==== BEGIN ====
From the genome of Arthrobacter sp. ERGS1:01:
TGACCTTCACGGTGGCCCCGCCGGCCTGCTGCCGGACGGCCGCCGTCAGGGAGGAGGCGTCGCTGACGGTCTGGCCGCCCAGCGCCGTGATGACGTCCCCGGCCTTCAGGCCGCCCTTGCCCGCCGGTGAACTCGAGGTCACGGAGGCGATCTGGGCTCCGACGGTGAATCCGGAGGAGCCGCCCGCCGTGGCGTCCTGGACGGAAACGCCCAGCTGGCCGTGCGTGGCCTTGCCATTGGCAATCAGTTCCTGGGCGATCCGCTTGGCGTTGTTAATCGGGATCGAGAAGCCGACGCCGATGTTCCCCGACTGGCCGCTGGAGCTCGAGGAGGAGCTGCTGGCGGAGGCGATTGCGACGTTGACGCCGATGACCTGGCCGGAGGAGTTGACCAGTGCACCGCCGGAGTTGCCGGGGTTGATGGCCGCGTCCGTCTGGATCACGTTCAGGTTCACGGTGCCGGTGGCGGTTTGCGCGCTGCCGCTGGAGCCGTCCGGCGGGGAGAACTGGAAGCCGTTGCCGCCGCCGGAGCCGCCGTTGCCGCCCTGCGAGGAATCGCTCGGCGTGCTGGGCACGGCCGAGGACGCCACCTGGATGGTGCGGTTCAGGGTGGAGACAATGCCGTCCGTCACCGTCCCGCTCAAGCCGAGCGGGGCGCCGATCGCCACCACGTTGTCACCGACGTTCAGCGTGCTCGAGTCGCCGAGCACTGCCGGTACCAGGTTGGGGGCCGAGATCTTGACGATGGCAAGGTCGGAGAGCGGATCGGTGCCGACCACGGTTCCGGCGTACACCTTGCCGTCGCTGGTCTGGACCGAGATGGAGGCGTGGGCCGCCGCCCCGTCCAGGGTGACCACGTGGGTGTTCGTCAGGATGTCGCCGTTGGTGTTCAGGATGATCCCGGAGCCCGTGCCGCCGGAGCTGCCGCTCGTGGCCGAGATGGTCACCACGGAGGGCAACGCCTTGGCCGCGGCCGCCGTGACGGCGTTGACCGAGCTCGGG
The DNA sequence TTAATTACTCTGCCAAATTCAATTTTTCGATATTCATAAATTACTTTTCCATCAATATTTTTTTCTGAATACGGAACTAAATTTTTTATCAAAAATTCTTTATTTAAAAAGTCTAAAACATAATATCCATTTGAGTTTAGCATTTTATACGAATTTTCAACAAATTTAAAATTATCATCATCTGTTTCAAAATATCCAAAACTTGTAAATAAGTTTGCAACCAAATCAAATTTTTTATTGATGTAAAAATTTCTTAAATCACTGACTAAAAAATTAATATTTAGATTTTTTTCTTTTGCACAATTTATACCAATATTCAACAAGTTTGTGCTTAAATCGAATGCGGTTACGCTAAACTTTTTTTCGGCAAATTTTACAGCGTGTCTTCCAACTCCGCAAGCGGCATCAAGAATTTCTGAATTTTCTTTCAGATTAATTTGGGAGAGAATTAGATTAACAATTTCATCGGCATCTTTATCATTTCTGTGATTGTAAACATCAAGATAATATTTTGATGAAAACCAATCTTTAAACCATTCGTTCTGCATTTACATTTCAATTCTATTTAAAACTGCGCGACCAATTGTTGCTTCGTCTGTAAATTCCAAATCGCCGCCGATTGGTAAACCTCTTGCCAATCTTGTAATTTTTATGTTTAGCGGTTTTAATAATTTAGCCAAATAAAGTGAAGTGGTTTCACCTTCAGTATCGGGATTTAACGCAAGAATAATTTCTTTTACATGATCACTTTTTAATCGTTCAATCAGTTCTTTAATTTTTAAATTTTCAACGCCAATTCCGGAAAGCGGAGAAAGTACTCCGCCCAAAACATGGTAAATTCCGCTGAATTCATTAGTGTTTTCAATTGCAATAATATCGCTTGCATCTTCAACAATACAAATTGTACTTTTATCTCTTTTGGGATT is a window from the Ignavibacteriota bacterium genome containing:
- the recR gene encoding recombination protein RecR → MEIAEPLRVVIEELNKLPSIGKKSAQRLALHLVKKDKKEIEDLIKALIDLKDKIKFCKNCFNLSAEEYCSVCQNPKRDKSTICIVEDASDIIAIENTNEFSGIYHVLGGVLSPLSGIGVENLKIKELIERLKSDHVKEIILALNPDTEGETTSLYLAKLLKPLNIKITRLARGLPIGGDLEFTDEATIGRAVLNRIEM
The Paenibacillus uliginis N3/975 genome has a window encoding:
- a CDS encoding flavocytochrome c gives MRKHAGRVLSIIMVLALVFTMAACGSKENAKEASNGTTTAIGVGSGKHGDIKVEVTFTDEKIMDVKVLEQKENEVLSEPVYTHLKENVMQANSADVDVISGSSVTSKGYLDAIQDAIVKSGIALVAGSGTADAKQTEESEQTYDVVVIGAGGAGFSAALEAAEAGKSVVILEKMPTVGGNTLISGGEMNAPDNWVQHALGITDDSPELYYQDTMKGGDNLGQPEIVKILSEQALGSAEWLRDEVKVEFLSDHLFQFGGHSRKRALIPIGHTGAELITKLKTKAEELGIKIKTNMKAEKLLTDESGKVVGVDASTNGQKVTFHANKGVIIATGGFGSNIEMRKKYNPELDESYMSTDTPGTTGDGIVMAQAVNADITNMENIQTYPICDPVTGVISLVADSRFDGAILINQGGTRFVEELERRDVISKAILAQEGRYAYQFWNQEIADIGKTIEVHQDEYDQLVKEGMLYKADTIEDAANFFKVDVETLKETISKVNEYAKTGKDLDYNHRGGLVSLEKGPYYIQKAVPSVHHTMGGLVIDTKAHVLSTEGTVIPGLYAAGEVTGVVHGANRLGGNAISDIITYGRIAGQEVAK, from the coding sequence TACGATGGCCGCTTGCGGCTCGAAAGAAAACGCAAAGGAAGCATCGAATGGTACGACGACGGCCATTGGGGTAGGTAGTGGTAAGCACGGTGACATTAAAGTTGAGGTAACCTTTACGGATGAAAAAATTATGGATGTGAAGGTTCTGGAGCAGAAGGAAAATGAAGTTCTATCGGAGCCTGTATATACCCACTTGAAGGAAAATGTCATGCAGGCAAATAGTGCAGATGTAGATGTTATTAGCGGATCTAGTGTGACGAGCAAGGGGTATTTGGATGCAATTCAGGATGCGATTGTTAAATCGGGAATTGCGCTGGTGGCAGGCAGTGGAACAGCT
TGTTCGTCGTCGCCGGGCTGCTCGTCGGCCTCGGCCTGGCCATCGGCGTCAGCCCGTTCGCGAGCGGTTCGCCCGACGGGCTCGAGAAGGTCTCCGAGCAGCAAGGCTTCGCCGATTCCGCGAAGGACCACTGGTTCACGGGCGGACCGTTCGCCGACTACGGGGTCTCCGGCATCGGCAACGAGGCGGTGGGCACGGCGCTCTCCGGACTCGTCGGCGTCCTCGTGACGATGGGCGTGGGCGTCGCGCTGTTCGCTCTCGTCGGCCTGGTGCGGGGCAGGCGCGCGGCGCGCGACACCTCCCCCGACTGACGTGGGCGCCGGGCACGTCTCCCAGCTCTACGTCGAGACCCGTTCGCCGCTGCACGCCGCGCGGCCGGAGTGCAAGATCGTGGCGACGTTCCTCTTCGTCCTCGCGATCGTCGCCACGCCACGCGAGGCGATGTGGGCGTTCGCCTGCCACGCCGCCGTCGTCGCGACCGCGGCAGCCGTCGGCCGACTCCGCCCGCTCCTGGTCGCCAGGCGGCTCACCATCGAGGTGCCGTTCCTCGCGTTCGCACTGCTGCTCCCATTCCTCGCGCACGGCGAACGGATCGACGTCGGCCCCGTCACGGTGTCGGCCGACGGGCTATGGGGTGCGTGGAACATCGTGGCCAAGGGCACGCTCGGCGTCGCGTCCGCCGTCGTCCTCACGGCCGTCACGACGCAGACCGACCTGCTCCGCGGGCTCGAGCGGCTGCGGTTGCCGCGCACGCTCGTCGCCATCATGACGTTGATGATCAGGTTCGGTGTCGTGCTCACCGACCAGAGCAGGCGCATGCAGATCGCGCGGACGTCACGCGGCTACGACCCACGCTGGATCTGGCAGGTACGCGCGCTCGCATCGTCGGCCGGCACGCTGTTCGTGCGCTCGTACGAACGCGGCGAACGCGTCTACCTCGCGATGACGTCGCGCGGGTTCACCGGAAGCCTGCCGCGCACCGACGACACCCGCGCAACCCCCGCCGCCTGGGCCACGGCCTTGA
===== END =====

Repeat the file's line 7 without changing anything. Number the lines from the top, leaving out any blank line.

TGTTCGTCGTCGCCGGGCTGCTCGTCGGCCTCGGCCTGGCCATCGGCGTCAGCCCGTTCGCGAGCGGTTCGCCCGACGGGCTCGAGAAGGTCTCCGAGCAGCAAGGCTTCGCCGATTCCGCGAAGGACCACTGGTTCACGGGCGGACCGTTCGCCGACTACGGGGTCTCCGGCATCGGCAACGAGGCGGTGGGCACGGCGCTCTCCGGACTCGTCGGCGTCCTCGTGACGATGGGCGTGGGCGTCGCGCTGTTCGCTCTCGTCGGCCTGGTGCGGGGCAGGCGCGCGGCGCGCGACACCTCCCCCGACTGACGTGGGCGCCGGGCACGTCTCCCAGCTCTACGTCGAGACCCGTTCGCCGCTGCACGCCGCGCGGCCGGAGTGCAAGATCGTGGCGACGTTCCTCTTCGTCCTCGCGATCGTCGCCACGCCACGCGAGGCGATGTGGGCGTTCGCCTGCCACGCCGCCGTCGTCGCGACCGCGGCAGCCGTCGGCCGACTCCGCCCGCTCCTGGTCGCCAGGCGGCTCACCATCGAGGTGCCGTTCCTCGCGTTCGCACTGCTGCTCCCATTCCTCGCGCACGGCGAACGGATCGACGTCGGCCCCGTCACGGTGTCGGCCGACGGGCTATGGGGTGCGTGGAACATCGTGGCCAAGGGCACGCTCGGCGTCGCGTCCGCCGTCGTCCTCACGGCCGTCACGACGCAGACCGACCTGCTCCGCGGGCTCGAGCGGCTGCGGTTGCCGCGCACGCTCGTCGCCATCATGACGTTGATGATCAGGTTCGGTGTCGTGCTCACCGACCAGAGCAGGCGCATGCAGATCGCGCGGACGTCACGCGGCTACGACCCACGCTGGATCTGGCAGGTACGCGCGCTCGCATCGTCGGCCGGCACGCTGTTCGTGCGCTCGTACGAACGCGGCGAACGCGTCTACCTCGCGATGACGTCGCGCGGGTTCACCGGAAGCCTGCCGCGCACCGACGACACCCGCGCAACCCCCGCCGCCTGGGCCACGGCCTTGA